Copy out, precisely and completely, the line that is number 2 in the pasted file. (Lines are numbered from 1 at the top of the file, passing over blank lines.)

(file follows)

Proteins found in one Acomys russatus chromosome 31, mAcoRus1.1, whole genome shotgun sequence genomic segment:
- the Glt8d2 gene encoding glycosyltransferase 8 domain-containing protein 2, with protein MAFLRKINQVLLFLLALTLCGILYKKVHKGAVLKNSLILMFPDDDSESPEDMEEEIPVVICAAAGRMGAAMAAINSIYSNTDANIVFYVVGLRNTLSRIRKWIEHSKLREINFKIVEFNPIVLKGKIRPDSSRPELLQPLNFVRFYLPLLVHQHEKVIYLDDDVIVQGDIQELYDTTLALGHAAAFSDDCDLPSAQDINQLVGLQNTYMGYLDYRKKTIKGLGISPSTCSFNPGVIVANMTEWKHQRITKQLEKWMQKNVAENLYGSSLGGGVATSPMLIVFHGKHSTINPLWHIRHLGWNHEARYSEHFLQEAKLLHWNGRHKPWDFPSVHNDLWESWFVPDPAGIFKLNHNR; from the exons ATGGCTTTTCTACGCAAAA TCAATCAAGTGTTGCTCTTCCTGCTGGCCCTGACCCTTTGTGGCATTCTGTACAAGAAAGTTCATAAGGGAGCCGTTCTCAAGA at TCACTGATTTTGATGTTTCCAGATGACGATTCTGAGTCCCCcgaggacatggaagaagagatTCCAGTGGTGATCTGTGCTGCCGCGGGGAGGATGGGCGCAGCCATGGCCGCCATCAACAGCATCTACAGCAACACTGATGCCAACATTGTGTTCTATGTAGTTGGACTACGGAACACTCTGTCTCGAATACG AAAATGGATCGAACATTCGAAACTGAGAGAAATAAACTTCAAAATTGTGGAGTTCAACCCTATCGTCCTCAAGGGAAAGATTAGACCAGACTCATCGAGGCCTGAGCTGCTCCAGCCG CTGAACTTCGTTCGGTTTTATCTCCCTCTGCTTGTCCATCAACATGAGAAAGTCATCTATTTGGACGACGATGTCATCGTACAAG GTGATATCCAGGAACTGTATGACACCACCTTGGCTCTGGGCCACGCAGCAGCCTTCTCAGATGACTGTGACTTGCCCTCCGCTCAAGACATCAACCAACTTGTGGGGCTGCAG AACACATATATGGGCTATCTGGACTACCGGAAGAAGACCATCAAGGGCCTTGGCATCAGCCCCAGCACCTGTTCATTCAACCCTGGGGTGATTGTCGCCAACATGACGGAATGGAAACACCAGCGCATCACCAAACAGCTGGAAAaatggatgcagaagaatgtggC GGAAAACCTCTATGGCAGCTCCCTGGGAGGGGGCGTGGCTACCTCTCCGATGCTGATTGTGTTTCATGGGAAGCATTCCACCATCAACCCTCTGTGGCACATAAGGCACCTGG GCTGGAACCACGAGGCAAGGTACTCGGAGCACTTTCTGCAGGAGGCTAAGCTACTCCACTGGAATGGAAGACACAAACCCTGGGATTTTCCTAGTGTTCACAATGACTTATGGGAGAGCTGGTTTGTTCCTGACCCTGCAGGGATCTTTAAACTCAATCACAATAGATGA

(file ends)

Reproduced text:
- the Glt8d2 gene encoding glycosyltransferase 8 domain-containing protein 2, with protein MAFLRKINQVLLFLLALTLCGILYKKVHKGAVLKNSLILMFPDDDSESPEDMEEEIPVVICAAAGRMGAAMAAINSIYSNTDANIVFYVVGLRNTLSRIRKWIEHSKLREINFKIVEFNPIVLKGKIRPDSSRPELLQPLNFVRFYLPLLVHQHEKVIYLDDDVIVQGDIQELYDTTLALGHAAAFSDDCDLPSAQDINQLVGLQNTYMGYLDYRKKTIKGLGISPSTCSFNPGVIVANMTEWKHQRITKQLEKWMQKNVAENLYGSSLGGGVATSPMLIVFHGKHSTINPLWHIRHLGWNHEARYSEHFLQEAKLLHWNGRHKPWDFPSVHNDLWESWFVPDPAGIFKLNHNR; from the exons ATGGCTTTTCTACGCAAAA TCAATCAAGTGTTGCTCTTCCTGCTGGCCCTGACCCTTTGTGGCATTCTGTACAAGAAAGTTCATAAGGGAGCCGTTCTCAAGA at TCACTGATTTTGATGTTTCCAGATGACGATTCTGAGTCCCCcgaggacatggaagaagagatTCCAGTGGTGATCTGTGCTGCCGCGGGGAGGATGGGCGCAGCCATGGCCGCCATCAACAGCATCTACAGCAACACTGATGCCAACATTGTGTTCTATGTAGTTGGACTACGGAACACTCTGTCTCGAATACG AAAATGGATCGAACATTCGAAACTGAGAGAAATAAACTTCAAAATTGTGGAGTTCAACCCTATCGTCCTCAAGGGAAAGATTAGACCAGACTCATCGAGGCCTGAGCTGCTCCAGCCG CTGAACTTCGTTCGGTTTTATCTCCCTCTGCTTGTCCATCAACATGAGAAAGTCATCTATTTGGACGACGATGTCATCGTACAAG GTGATATCCAGGAACTGTATGACACCACCTTGGCTCTGGGCCACGCAGCAGCCTTCTCAGATGACTGTGACTTGCCCTCCGCTCAAGACATCAACCAACTTGTGGGGCTGCAG AACACATATATGGGCTATCTGGACTACCGGAAGAAGACCATCAAGGGCCTTGGCATCAGCCCCAGCACCTGTTCATTCAACCCTGGGGTGATTGTCGCCAACATGACGGAATGGAAACACCAGCGCATCACCAAACAGCTGGAAAaatggatgcagaagaatgtggC GGAAAACCTCTATGGCAGCTCCCTGGGAGGGGGCGTGGCTACCTCTCCGATGCTGATTGTGTTTCATGGGAAGCATTCCACCATCAACCCTCTGTGGCACATAAGGCACCTGG GCTGGAACCACGAGGCAAGGTACTCGGAGCACTTTCTGCAGGAGGCTAAGCTACTCCACTGGAATGGAAGACACAAACCCTGGGATTTTCCTAGTGTTCACAATGACTTATGGGAGAGCTGGTTTGTTCCTGACCCTGCAGGGATCTTTAAACTCAATCACAATAGATGA